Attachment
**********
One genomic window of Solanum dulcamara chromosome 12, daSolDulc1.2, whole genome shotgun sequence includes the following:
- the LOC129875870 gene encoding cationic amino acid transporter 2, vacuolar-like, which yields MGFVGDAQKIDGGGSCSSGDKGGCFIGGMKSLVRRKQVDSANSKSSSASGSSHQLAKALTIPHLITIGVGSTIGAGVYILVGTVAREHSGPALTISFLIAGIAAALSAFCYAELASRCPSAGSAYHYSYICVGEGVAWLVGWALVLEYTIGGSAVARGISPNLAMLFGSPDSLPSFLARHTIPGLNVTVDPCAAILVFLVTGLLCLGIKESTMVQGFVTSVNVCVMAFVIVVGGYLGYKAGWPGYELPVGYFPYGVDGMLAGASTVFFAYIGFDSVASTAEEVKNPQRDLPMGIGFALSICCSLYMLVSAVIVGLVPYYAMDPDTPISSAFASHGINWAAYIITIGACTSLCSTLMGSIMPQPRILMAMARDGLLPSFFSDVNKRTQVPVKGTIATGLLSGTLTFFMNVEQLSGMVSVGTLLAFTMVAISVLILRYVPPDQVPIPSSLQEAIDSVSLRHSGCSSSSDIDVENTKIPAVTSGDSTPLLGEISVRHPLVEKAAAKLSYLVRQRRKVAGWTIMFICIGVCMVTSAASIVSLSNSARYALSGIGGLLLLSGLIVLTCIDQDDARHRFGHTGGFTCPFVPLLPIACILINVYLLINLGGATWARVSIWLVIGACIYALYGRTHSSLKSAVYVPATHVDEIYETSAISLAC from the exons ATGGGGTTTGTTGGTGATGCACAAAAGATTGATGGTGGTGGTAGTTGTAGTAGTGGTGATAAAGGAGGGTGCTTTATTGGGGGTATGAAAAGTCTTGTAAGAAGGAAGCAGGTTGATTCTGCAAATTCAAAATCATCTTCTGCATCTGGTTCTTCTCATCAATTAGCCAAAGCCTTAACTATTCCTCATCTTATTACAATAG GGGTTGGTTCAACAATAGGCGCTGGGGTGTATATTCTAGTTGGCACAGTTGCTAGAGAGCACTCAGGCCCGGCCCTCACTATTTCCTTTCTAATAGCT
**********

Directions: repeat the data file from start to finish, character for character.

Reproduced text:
One genomic window of Solanum dulcamara chromosome 12, daSolDulc1.2, whole genome shotgun sequence includes the following:
- the LOC129875870 gene encoding cationic amino acid transporter 2, vacuolar-like, which yields MGFVGDAQKIDGGGSCSSGDKGGCFIGGMKSLVRRKQVDSANSKSSSASGSSHQLAKALTIPHLITIGVGSTIGAGVYILVGTVAREHSGPALTISFLIAGIAAALSAFCYAELASRCPSAGSAYHYSYICVGEGVAWLVGWALVLEYTIGGSAVARGISPNLAMLFGSPDSLPSFLARHTIPGLNVTVDPCAAILVFLVTGLLCLGIKESTMVQGFVTSVNVCVMAFVIVVGGYLGYKAGWPGYELPVGYFPYGVDGMLAGASTVFFAYIGFDSVASTAEEVKNPQRDLPMGIGFALSICCSLYMLVSAVIVGLVPYYAMDPDTPISSAFASHGINWAAYIITIGACTSLCSTLMGSIMPQPRILMAMARDGLLPSFFSDVNKRTQVPVKGTIATGLLSGTLTFFMNVEQLSGMVSVGTLLAFTMVAISVLILRYVPPDQVPIPSSLQEAIDSVSLRHSGCSSSSDIDVENTKIPAVTSGDSTPLLGEISVRHPLVEKAAAKLSYLVRQRRKVAGWTIMFICIGVCMVTSAASIVSLSNSARYALSGIGGLLLLSGLIVLTCIDQDDARHRFGHTGGFTCPFVPLLPIACILINVYLLINLGGATWARVSIWLVIGACIYALYGRTHSSLKSAVYVPATHVDEIYETSAISLAC from the exons ATGGGGTTTGTTGGTGATGCACAAAAGATTGATGGTGGTGGTAGTTGTAGTAGTGGTGATAAAGGAGGGTGCTTTATTGGGGGTATGAAAAGTCTTGTAAGAAGGAAGCAGGTTGATTCTGCAAATTCAAAATCATCTTCTGCATCTGGTTCTTCTCATCAATTAGCCAAAGCCTTAACTATTCCTCATCTTATTACAATAG GGGTTGGTTCAACAATAGGCGCTGGGGTGTATATTCTAGTTGGCACAGTTGCTAGAGAGCACTCAGGCCCGGCCCTCACTATTTCCTTTCTAATAGCT